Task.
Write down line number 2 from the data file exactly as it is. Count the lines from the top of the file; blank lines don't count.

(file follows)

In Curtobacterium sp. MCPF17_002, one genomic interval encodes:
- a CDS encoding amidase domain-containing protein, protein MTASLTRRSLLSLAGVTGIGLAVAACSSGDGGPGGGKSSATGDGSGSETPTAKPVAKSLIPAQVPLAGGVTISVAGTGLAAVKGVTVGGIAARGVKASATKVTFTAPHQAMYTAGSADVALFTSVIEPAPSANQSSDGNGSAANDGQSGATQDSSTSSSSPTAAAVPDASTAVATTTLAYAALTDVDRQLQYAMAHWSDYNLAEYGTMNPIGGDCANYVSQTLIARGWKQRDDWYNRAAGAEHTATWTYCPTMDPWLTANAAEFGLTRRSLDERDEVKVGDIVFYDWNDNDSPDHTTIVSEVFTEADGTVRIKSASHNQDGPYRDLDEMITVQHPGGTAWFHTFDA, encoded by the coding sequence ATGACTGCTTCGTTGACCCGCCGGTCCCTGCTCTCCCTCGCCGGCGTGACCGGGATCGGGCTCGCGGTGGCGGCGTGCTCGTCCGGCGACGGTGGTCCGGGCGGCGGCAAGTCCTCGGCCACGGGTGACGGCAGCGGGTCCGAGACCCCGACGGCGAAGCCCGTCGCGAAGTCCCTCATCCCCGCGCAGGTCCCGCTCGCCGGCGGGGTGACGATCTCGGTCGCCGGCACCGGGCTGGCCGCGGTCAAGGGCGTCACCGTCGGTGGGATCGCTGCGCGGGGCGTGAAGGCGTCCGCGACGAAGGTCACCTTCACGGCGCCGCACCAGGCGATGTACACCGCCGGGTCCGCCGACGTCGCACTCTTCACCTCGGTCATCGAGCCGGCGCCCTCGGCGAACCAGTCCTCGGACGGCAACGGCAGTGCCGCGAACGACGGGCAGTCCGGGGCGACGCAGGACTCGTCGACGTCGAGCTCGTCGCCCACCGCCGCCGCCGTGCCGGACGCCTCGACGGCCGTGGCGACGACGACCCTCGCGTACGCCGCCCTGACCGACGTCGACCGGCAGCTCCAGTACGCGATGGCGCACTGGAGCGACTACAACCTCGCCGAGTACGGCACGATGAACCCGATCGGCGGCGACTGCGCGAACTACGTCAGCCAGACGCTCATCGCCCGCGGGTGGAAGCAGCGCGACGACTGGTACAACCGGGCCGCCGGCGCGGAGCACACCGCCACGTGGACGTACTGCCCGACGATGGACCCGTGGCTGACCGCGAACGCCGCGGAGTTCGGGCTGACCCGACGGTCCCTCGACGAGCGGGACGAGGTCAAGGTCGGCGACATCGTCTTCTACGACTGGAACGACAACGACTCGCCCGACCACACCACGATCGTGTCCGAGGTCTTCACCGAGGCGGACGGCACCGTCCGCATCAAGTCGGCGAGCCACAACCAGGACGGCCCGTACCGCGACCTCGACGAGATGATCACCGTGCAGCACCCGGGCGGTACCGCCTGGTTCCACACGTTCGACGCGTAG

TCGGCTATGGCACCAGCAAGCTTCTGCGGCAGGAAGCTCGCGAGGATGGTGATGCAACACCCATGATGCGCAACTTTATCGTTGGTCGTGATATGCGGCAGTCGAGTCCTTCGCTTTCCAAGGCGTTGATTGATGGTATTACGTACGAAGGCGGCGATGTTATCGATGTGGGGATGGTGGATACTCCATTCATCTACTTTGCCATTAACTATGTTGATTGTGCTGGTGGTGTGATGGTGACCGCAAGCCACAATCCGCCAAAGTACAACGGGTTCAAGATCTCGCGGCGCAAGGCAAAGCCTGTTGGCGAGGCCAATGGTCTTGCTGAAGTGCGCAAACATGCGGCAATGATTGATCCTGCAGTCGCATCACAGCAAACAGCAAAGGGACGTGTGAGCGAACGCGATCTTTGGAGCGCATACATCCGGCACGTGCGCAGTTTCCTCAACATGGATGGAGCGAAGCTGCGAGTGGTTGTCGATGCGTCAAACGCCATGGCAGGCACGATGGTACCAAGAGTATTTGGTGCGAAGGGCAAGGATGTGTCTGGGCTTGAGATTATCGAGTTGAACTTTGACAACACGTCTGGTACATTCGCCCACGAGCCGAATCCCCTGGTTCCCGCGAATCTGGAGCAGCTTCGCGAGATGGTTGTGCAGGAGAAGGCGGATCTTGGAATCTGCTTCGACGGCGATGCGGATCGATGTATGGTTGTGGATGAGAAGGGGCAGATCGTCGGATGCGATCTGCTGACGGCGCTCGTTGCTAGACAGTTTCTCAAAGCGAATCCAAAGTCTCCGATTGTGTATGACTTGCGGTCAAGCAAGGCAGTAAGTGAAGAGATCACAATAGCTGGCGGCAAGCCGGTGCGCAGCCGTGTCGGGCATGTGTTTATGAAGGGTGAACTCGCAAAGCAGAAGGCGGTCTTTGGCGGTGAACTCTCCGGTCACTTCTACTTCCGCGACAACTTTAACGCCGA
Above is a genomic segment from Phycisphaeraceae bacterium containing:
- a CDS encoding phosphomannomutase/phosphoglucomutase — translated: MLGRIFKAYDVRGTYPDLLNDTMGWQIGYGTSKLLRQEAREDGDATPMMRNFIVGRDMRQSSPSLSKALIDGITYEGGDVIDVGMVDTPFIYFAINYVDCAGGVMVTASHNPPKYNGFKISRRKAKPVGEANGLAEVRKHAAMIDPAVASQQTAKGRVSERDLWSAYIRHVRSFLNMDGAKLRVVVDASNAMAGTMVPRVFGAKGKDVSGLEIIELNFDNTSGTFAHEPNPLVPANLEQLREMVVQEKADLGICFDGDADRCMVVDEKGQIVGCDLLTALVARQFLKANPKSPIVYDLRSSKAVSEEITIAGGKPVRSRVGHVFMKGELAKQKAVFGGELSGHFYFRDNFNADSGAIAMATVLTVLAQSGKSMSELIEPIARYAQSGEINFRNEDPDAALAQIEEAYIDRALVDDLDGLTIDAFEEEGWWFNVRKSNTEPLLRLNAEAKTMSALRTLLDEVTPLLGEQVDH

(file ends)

- a CDS encoding amidase domain-containing protein, protein MTASLTRRSLLSLAGVTGIGLAVAACSSGDGGPGGGKSSATGDGSGSETPTAKPVAKSLIPAQVPLAGGVTISVAGTGLAAVKGVTVGGIAARGVKASATKVTFTAPHQAMYTAGSADVALFTSVIEPAPSANQSSDGNGSAANDGQSGATQDSSTSSSSPTAAAVPDASTAVATTTLAYAALTDVDRQLQYAMAHWSDYNLAEYGTMNPIGGDCANYVSQTLIARGWKQRDDWYNRAAGAEHTATWTYCPTMDPWLTANAAEFGLTRRSLDERDEVKVGDIVFYDWNDNDSPDHTTIVSEVFTEADGTVRIKSASHNQDGPYRDLDEMITVQHPGGTAWFHTFDA, encoded by the coding sequence ATGACTGCTTCGTTGACCCGCCGGTCCCTGCTCTCCCTCGCCGGCGTGACCGGGATCGGGCTCGCGGTGGCGGCGTGCTCGTCCGGCGACGGTGGTCCGGGCGGCGGCAAGTCCTCGGCCACGGGTGACGGCAGCGGGTCCGAGACCCCGACGGCGAAGCCCGTCGCGAAGTCCCTCATCCCCGCGCAGGTCCCGCTCGCCGGCGGGGTGACGATCTCGGTCGCCGGCACCGGGCTGGCCGCGGTCAAGGGCGTCACCGTCGGTGGGATCGCTGCGCGGGGCGTGAAGGCGTCCGCGACGAAGGTCACCTTCACGGCGCCGCACCAGGCGATGTACACCGCCGGGTCCGCCGACGTCGCACTCTTCACCTCGGTCATCGAGCCGGCGCCCTCGGCGAACCAGTCCTCGGACGGCAACGGCAGTGCCGCGAACGACGGGCAGTCCGGGGCGACGCAGGACTCGTCGACGTCGAGCTCGTCGCCCACCGCCGCCGCCGTGCCGGACGCCTCGACGGCCGTGGCGACGACGACCCTCGCGTACGCCGCCCTGACCGACGTCGACCGGCAGCTCCAGTACGCGATGGCGCACTGGAGCGACTACAACCTCGCCGAGTACGGCACGATGAACCCGATCGGCGGCGACTGCGCGAACTACGTCAGCCAGACGCTCATCGCCCGCGGGTGGAAGCAGCGCGACGACTGGTACAACCGGGCCGCCGGCGCGGAGCACACCGCCACGTGGACGTACTGCCCGACGATGGACCCGTGGCTGACCGCGAACGCCGCGGAGTTCGGGCTGACCCGACGGTCCCTCGACGAGCGGGACGAGGTCAAGGTCGGCGACATCGTCTTCTACGACTGGAACGACAACGACTCGCCCGACCACACCACGATCGTGTCCGAGGTCTTCACCGAGGCGGACGGCACCGTCCGCATCAAGTCGGCGAGCCACAACCAGGACGGCCCGTACCGCGACCTCGACGAGATGATCACCGTGCAGCACCCGGGCGGTACCGCCTGGTTCCACACGTTCGACGCGTAG